Threat of eutrophication to the Baltic Sea

A widespread and persistent problem

The Baltic Sea is one of the most polluted seas in the world – with the single biggest problem being eutrophication, or over-fertilization, caused by an excess of nutrients.
 
This excess of nutrients leads to a severe disruption of the Baltic Sea ecosystem, with effects including increasing bottom areas with no oxygen and extensive algal blooms in summertime. Two main nutrients are to blame: nitrogen (N) and phosphorus (P). Today, the Baltic Sea contains 5 times as much nitrogen and 8 times as much phosphorus as it did 100 years ago. About 80% of the inputs come from land-based activities, including sewage, industrial and municipal waste and agricultural run-off. The rest is mainly from nitrous gasses, emitted when burning fossil fuels, from traffic, industry, power generation and heating.
 
The good news is that many of the worst point sources of pollution have been addressed and significant gains have been made, including by improving wastewater treatment facilities and addressing industry runoff. The share of the total nutrient load contributed by these sectors has decreased substantially.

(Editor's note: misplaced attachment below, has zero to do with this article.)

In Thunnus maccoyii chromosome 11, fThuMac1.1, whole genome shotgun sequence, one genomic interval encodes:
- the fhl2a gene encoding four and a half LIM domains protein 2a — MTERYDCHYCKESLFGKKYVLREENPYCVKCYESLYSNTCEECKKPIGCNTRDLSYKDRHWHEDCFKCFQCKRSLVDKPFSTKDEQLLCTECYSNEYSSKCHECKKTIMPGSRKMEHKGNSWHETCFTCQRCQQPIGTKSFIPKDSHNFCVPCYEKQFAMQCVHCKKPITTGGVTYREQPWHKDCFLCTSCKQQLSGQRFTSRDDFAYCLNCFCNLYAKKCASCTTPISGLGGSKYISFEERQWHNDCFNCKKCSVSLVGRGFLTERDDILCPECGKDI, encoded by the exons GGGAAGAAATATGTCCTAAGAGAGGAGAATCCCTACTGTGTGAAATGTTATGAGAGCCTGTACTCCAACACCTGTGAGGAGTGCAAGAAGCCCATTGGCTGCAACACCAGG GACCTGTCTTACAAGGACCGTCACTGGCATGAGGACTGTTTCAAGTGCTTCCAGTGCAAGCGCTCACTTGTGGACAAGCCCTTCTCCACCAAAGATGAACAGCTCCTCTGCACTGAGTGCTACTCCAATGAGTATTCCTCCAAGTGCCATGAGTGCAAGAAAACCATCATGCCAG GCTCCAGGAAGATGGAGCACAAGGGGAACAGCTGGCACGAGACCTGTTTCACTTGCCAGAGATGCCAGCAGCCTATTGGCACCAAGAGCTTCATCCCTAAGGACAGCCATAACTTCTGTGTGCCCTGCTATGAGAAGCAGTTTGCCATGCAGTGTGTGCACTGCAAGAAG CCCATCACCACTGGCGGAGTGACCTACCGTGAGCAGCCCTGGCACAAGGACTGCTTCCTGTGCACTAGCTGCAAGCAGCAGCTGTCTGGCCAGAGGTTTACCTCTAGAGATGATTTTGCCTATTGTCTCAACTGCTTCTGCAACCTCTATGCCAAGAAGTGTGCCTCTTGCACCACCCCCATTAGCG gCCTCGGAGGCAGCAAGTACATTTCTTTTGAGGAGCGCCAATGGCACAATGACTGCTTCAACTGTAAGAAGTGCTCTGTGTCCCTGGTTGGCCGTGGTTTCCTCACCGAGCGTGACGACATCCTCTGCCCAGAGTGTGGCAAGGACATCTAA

Agricultural runoff contributes to the nutrient load
Despite these improvements however, two sources continue to exacerbate the situation. Firstly, agricultural runoff from around the Baltic watershed continues its substantial contribution to the nutrient load, primarily through five main rivers - the Neva, Nemunas, Daugava,Vistula, and Oder. The expected development of agriculture around the region will worsen conditions if reductions in nutrient input to the Baltic Sea are not taken.
 
Secondly, much of the phosphorus already released to the Baltic Sea is now stored as an environmental liability in the sediments of the deeper parts of the basin. Anoxic (oxygen-free) zones enhance the release of phosphorus from the sediment – so called “internal loading” – and make it available for enhanced algal blooms. The problem of the internal load in the Baltic Sea has been known for many years.
 
A phytoplankton (algal) bloom fills much of the Baltic Sea. Summer 2005. 
	© ESA
A phytoplankton (algal) bloom fills much of the Baltic Sea. Summer 2005.
© ESA
 
	© WWF Poland
Sailing boat crossing the algal blooms along the Polish coast of the Baltic Sea. Summer 2012
© WWF Poland

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